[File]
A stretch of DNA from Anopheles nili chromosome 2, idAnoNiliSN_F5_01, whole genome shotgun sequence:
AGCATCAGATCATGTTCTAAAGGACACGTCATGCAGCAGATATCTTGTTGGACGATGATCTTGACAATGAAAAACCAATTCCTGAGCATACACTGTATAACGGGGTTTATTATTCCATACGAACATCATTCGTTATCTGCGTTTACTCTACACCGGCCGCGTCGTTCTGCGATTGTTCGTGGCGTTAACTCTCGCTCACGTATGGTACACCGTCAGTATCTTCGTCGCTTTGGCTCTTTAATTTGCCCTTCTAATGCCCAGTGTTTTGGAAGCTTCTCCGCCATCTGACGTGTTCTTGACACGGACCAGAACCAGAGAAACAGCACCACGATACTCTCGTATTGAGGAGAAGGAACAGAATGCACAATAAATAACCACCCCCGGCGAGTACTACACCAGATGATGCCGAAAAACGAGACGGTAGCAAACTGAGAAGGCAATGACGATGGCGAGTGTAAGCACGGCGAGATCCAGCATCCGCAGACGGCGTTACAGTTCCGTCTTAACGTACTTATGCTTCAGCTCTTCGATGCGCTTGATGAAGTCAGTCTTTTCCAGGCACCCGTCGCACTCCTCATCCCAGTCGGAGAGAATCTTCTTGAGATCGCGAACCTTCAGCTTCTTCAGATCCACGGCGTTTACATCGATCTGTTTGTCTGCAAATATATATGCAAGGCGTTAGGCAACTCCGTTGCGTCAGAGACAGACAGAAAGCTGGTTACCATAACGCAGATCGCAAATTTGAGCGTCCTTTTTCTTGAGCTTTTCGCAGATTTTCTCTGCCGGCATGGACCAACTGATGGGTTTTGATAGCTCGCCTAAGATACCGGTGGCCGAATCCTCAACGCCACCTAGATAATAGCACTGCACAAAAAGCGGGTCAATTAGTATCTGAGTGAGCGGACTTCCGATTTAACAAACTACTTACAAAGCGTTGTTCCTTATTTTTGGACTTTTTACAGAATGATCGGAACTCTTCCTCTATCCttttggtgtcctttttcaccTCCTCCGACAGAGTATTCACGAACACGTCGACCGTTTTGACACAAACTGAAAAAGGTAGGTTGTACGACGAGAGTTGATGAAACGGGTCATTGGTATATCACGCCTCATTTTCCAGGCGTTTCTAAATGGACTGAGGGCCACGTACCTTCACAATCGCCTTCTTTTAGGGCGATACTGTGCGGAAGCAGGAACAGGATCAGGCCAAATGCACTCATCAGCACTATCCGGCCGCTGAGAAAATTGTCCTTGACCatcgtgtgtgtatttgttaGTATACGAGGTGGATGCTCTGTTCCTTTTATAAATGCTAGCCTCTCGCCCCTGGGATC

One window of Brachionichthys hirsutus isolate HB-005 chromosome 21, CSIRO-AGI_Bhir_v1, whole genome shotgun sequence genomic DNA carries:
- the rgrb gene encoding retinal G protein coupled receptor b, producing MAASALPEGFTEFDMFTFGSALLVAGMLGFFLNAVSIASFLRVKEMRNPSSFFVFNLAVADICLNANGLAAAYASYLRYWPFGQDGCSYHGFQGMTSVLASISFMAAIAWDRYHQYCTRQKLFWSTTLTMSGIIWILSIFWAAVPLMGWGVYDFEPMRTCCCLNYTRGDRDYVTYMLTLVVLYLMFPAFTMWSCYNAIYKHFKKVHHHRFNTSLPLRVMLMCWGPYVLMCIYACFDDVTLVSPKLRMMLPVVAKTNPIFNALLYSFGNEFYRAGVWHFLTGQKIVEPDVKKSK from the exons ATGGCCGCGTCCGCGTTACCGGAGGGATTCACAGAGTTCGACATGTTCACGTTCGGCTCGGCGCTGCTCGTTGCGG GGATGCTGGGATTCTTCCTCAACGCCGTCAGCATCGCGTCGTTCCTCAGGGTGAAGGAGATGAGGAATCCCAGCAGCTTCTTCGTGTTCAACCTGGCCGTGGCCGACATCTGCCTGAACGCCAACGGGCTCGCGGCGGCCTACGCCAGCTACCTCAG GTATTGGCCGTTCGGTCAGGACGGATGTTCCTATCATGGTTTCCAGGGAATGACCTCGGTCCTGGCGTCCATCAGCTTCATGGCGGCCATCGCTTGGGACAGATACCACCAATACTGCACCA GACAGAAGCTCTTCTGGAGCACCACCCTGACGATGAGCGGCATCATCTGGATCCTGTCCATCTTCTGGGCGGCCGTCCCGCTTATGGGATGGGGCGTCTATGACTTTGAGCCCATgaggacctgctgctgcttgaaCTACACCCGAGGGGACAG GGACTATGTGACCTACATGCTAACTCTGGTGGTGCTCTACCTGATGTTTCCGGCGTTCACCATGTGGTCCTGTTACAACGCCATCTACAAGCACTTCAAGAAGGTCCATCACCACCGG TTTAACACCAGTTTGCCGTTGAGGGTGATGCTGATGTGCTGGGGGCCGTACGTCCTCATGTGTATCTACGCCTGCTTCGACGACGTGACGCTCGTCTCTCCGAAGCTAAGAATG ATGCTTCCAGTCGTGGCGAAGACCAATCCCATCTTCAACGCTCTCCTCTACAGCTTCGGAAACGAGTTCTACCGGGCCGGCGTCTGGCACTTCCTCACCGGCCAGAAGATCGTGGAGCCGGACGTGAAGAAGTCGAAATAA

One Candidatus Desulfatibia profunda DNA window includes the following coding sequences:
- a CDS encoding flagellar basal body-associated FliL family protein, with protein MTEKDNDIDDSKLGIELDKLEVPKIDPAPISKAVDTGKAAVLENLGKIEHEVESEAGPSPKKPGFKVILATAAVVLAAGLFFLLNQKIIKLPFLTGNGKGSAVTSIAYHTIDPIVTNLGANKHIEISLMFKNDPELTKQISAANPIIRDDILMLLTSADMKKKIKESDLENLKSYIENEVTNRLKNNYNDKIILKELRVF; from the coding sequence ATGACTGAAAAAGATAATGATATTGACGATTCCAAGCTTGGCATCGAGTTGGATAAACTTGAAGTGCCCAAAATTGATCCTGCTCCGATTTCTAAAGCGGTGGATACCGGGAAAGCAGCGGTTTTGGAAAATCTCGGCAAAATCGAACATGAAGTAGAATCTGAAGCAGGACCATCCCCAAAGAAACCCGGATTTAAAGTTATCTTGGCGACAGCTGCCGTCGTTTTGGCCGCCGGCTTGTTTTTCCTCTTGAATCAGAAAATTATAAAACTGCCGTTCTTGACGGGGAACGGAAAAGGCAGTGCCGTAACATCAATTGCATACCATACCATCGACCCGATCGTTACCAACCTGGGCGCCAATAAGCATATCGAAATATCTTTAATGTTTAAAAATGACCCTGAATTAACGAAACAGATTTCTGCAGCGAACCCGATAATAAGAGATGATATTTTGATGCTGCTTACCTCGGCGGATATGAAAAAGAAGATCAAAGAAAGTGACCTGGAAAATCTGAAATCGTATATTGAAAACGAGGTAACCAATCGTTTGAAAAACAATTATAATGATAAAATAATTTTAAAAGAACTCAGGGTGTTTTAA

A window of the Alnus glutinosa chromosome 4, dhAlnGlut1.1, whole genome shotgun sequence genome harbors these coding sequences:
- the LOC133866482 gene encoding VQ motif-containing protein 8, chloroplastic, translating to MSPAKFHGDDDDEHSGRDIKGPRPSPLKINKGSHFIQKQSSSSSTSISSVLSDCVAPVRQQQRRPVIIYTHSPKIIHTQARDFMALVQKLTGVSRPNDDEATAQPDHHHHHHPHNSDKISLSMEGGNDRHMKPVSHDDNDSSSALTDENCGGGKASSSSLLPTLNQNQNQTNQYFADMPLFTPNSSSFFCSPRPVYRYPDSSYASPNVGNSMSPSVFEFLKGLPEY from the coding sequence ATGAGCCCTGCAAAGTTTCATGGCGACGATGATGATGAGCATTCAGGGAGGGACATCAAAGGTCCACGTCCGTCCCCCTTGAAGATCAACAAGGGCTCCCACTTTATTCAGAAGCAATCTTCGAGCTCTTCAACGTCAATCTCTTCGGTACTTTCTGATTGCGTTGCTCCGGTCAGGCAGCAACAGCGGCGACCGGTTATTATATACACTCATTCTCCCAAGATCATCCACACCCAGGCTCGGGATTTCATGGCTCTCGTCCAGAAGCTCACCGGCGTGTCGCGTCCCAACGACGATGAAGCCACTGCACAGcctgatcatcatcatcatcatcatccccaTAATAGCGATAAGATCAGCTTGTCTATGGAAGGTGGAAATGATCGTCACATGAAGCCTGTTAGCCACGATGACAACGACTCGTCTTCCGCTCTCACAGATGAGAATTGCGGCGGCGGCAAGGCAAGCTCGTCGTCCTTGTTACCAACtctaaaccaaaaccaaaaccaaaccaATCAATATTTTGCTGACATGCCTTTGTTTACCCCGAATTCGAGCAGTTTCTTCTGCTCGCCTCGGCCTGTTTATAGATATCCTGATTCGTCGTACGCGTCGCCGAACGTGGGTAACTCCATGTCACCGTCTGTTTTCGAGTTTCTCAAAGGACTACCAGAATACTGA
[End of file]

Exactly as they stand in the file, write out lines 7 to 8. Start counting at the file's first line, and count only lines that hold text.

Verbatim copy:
A window of the Alnus glutinosa chromosome 4, dhAlnGlut1.1, whole genome shotgun sequence genome harbors these coding sequences:
- the LOC133866482 gene encoding VQ motif-containing protein 8, chloroplastic, translating to MSPAKFHGDDDDEHSGRDIKGPRPSPLKINKGSHFIQKQSSSSSTSISSVLSDCVAPVRQQQRRPVIIYTHSPKIIHTQARDFMALVQKLTGVSRPNDDEATAQPDHHHHHHPHNSDKISLSMEGGNDRHMKPVSHDDNDSSSALTDENCGGGKASSSSLLPTLNQNQNQTNQYFADMPLFTPNSSSFFCSPRPVYRYPDSSYASPNVGNSMSPSVFEFLKGLPEY from the coding sequence ATGAGCCCTGCAAAGTTTCATGGCGACGATGATGATGAGCATTCAGGGAGGGACATCAAAGGTCCACGTCCGTCCCCCTTGAAGATCAACAAGGGCTCCCACTTTATTCAGAAGCAATCTTCGAGCTCTTCAACGTCAATCTCTTCGGTACTTTCTGATTGCGTTGCTCCGGTCAGGCAGCAACAGCGGCGACCGGTTATTATATACACTCATTCTCCCAAGATCATCCACACCCAGGCTCGGGATTTCATGGCTCTCGTCCAGAAGCTCACCGGCGTGTCGCGTCCCAACGACGATGAAGCCACTGCACAGcctgatcatcatcatcatcatcatccccaTAATAGCGATAAGATCAGCTTGTCTATGGAAGGTGGAAATGATCGTCACATGAAGCCTGTTAGCCACGATGACAACGACTCGTCTTCCGCTCTCACAGATGAGAATTGCGGCGGCGGCAAGGCAAGCTCGTCGTCCTTGTTACCAACtctaaaccaaaaccaaaaccaaaccaATCAATATTTTGCTGACATGCCTTTGTTTACCCCGAATTCGAGCAGTTTCTTCTGCTCGCCTCGGCCTGTTTATAGATATCCTGATTCGTCGTACGCGTCGCCGAACGTGGGTAACTCCATGTCACCGTCTGTTTTCGAGTTTCTCAAAGGACTACCAGAATACTGA